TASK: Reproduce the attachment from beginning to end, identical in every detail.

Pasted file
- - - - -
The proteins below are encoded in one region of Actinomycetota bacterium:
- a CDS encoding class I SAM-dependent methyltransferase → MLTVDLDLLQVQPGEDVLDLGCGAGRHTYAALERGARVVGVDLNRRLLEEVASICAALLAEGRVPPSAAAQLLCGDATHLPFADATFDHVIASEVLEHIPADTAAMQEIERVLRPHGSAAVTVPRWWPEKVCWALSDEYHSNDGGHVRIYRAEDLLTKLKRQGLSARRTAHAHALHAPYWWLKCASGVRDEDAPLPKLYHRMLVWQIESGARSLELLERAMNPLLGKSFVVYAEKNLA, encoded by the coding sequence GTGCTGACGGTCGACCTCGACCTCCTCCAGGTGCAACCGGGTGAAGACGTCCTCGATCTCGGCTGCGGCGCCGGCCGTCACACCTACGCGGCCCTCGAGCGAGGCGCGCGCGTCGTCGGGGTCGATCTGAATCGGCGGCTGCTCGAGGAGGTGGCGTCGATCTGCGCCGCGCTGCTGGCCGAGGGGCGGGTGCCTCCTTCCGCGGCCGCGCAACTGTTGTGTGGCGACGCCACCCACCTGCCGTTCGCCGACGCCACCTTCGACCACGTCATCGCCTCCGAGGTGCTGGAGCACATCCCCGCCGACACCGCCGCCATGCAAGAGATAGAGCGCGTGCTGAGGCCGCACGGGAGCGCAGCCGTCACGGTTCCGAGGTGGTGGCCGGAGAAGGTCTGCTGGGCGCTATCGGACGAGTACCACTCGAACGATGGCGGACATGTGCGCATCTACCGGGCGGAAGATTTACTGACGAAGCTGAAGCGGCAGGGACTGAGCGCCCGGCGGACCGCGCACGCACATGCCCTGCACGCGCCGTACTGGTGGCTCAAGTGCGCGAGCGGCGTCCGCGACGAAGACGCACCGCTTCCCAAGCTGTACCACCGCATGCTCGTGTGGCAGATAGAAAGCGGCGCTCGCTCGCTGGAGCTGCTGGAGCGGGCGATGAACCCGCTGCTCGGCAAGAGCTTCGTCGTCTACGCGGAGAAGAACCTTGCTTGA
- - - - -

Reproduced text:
The proteins below are encoded in one region of Actinomycetota bacterium:
- a CDS encoding class I SAM-dependent methyltransferase → MLTVDLDLLQVQPGEDVLDLGCGAGRHTYAALERGARVVGVDLNRRLLEEVASICAALLAEGRVPPSAAAQLLCGDATHLPFADATFDHVIASEVLEHIPADTAAMQEIERVLRPHGSAAVTVPRWWPEKVCWALSDEYHSNDGGHVRIYRAEDLLTKLKRQGLSARRTAHAHALHAPYWWLKCASGVRDEDAPLPKLYHRMLVWQIESGARSLELLERAMNPLLGKSFVVYAEKNLA, encoded by the coding sequence GTGCTGACGGTCGACCTCGACCTCCTCCAGGTGCAACCGGGTGAAGACGTCCTCGATCTCGGCTGCGGCGCCGGCCGTCACACCTACGCGGCCCTCGAGCGAGGCGCGCGCGTCGTCGGGGTCGATCTGAATCGGCGGCTGCTCGAGGAGGTGGCGTCGATCTGCGCCGCGCTGCTGGCCGAGGGGCGGGTGCCTCCTTCCGCGGCCGCGCAACTGTTGTGTGGCGACGCCACCCACCTGCCGTTCGCCGACGCCACCTTCGACCACGTCATCGCCTCCGAGGTGCTGGAGCACATCCCCGCCGACACCGCCGCCATGCAAGAGATAGAGCGCGTGCTGAGGCCGCACGGGAGCGCAGCCGTCACGGTTCCGAGGTGGTGGCCGGAGAAGGTCTGCTGGGCGCTATCGGACGAGTACCACTCGAACGATGGCGGACATGTGCGCATCTACCGGGCGGAAGATTTACTGACGAAGCTGAAGCGGCAGGGACTGAGCGCCCGGCGGACCGCGCACGCACATGCCCTGCACGCGCCGTACTGGTGGCTCAAGTGCGCGAGCGGCGTCCGCGACGAAGACGCACCGCTTCCCAAGCTGTACCACCGCATGCTCGTGTGGCAGATAGAAAGCGGCGCTCGCTCGCTGGAGCTGCTGGAGCGGGCGATGAACCCGCTGCTCGGCAAGAGCTTCGTCGTCTACGCGGAGAAGAACCTTGCTTGA